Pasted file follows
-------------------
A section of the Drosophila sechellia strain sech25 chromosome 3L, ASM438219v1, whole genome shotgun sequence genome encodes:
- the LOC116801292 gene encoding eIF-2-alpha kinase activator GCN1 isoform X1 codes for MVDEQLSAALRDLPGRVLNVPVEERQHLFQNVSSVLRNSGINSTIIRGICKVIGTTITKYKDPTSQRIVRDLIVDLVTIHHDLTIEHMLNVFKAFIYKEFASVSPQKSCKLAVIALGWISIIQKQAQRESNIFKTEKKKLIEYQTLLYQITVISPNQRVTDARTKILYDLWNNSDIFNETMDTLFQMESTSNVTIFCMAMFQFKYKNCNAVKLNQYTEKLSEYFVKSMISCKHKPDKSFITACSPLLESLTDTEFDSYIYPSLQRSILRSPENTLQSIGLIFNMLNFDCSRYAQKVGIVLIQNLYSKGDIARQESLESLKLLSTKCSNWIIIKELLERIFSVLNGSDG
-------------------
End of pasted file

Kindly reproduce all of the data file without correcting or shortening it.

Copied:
A section of the Drosophila sechellia strain sech25 chromosome 3L, ASM438219v1, whole genome shotgun sequence genome encodes:
- the LOC116801292 gene encoding eIF-2-alpha kinase activator GCN1 isoform X1 codes for MVDEQLSAALRDLPGRVLNVPVEERQHLFQNVSSVLRNSGINSTIIRGICKVIGTTITKYKDPTSQRIVRDLIVDLVTIHHDLTIEHMLNVFKAFIYKEFASVSPQKSCKLAVIALGWISIIQKQAQRESNIFKTEKKKLIEYQTLLYQITVISPNQRVTDARTKILYDLWNNSDIFNETMDTLFQMESTSNVTIFCMAMFQFKYKNCNAVKLNQYTEKLSEYFVKSMISCKHKPDKSFITACSPLLESLTDTEFDSYIYPSLQRSILRSPENTLQSIGLIFNMLNFDCSRYAQKVGIVLIQNLYSKGDIARQESLESLKLLSTKCSNWIIIKELLERIFSVLNGSDG